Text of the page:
5,881 citations


Book
15 Nov 1996-
TL;DR: The EM Algorithm and Extensions describes the formulation of the EM algorithm, details its methodology, discusses its implementation, and illustrates applications in many statistical contexts, opening the door to the tremendous potential of this remarkably versatile statistical tool.
Abstract: The first unified account of the theory, methodology, and applications of the EM algorithm and its extensionsSince its inception in 1977, the Expectation-Maximization (EM) algorithm has been the subject of intense scrutiny, dozens of applications, numerous extensions, and thousands of publications. The algorithm and its extensions are now standard tools applied to incomplete data problems in virtually every field in which statistical methods are used. Until now, however, no single source offered a complete and unified treatment of the subject.The EM Algorithm and Extensions describes the formulation of the EM algorithm, details its methodology, discusses its implementation, and illustrates applications in many statistical contexts. Employing numerous examples, Geoffrey McLachlan and Thriyambakam Krishnan examine applications both in evidently incomplete data situations-where data are missing, distributions are truncated, or observations are censored or grouped-and in a broad variety of situations in which incompleteness is neither natural nor evident. They point out the algorithm's shortcomings and explain how these are addressed in the various extensions.Areas of application discussed include: Regression Medical imaging Categorical data analysis Finite mixture analysis Factor analysis Robust statistical modeling Variance-components estimation Survival analysis Repeated-measures designs For theoreticians, practitioners, and graduate students in statistics as well as researchers in the social and physical sciences, The EM Algorithm and Extensions opens the door to the tremendous potential of this remarkably versatile statistical tool.

5,867 citations


Journal ArticleDOI
01 Aug 2010-Siam Review
TL;DR: It is shown that if a certain restricted isometry property holds for the linear transformation defining the constraints, the minimum-rank solution can be recovered by solving a convex optimization problem, namely, the minimization of the nuclear norm over the given affine space.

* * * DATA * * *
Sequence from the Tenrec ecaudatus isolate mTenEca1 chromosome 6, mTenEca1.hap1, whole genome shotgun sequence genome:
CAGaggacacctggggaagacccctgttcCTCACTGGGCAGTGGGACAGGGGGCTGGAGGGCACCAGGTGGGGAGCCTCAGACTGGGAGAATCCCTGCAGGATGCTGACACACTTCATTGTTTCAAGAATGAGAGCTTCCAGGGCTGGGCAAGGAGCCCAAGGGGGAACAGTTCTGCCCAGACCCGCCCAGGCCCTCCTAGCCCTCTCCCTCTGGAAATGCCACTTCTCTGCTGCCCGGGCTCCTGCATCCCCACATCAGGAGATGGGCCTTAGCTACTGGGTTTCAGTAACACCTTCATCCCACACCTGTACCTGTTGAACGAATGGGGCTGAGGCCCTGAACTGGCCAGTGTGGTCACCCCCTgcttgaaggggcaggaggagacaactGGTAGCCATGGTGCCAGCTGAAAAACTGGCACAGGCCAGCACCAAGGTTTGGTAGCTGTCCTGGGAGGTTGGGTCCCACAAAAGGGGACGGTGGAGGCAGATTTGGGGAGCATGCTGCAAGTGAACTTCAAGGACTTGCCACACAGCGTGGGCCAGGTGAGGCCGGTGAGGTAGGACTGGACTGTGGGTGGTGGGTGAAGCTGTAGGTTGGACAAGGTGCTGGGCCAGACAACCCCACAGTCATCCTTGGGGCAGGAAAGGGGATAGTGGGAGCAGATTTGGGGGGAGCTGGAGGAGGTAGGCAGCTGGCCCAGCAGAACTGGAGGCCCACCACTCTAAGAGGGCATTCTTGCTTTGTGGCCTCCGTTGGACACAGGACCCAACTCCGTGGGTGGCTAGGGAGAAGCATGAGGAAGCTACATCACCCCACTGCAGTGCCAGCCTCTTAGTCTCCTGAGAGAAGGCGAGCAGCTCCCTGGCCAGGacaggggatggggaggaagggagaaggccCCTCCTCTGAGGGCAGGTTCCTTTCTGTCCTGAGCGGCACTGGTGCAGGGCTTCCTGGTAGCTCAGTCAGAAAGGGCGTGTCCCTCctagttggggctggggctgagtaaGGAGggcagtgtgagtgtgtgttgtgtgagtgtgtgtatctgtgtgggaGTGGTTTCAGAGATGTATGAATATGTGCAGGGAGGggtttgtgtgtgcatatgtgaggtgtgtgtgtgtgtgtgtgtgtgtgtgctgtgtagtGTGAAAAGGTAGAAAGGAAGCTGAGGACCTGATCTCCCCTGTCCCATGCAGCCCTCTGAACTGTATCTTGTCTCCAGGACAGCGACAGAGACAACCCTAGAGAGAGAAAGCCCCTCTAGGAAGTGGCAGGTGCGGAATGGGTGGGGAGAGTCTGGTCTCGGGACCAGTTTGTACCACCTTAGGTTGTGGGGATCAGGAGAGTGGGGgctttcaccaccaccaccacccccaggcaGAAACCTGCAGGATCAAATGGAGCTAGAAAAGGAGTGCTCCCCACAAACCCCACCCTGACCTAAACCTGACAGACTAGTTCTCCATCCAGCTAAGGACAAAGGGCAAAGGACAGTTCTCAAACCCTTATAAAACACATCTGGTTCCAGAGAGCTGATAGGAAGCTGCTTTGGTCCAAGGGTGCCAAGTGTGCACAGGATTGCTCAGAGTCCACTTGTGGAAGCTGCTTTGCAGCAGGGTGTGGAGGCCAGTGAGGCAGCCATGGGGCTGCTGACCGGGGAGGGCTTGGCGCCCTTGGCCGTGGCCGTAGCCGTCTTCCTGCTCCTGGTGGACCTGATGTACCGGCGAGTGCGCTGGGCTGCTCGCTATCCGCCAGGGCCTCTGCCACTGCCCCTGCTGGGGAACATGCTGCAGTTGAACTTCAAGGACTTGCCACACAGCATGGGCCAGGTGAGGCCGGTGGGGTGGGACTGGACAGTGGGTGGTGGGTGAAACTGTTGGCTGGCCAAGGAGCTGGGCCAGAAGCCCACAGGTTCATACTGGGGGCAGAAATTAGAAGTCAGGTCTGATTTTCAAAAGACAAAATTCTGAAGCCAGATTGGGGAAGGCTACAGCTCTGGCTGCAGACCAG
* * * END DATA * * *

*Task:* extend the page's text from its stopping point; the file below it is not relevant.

Abstract: The affine rank minimization problem consists of finding a matrix of minimum rank that satisfies a given system of linear equality constraints. Such problems have appeared in the literature of a diverse set of fields including system identification and control, Euclidean embedding, and collaborative filtering. Although specific instances can often be solved with specialized algorithms, the general affine rank minimization problem is NP-hard because it contains vector cardinality minimization as a special case. In this paper, we show that if a certain restricted isometry property holds for the linear transformation defining the constraints, the minimum-rank solution can be recovered by solving a convex optimization problem, namely, the minimization of the nuclear norm over the given affine space. We present several random ensembles of equations where the restricted isometry property holds with overwhelming probability, provided the codimension of the subspace is sufficiently large. The techniques used in our analysis have strong parallels in the compressed sensing framework. We discuss how affine rank minimization generalizes this preexisting concept and outline a dictionary relating concepts from cardinality minimization to those of rank minimization. We also discuss several algorithmic approaches to minimizing the nuclear norm and illustrate our results with numerical examples.

3,070 citations


"Low-Rank Data Matrix Recovery With ..." refers background in this paper

  • ...Typically, they seek to minimize the nuclear norm (which is a convex surrogate of the rank) under some constraint on the fidelity of the reconstruction to account for missing data and/or measurement noise [17,18]....

    [...]


Journal Article
Abstract: The affine rank minimization problem consists of finding a matrix of minimum rank that satisfies a given system of linear equality constraints. Such problems have appeared in the literature of a diverse set of fields including system identification and control, Euclidean embedding, and collaborative filtering. Although specific instances can often be solved with specialized algorithms, the general affine rank minimization problem is NP-hard because it contains vector cardinality minimization as a special case. In this paper, we show that if a certain restricted isometry property holds for the linear transformation defining the constraints, the minimum-rank solution can be recovered by solving a convex optimization problem, namely, the minimization of the nuclear norm over the given affine space. We present several random ensembles of equations where the restricted isometry property holds with overwhelming probability, provided the codimension of the subspace is sufficiently large. The techniques used in our analysis have strong parallels in the compressed sensing framework. We discuss how affine rank minimization generalizes this preexisting concept and outline a dictionary relating concepts from cardinality minimization to those of rank minimization. We also discuss several algorithmic approaches to minimizing the nuclear norm and illustrate our results with numerical examples.

2,742 citations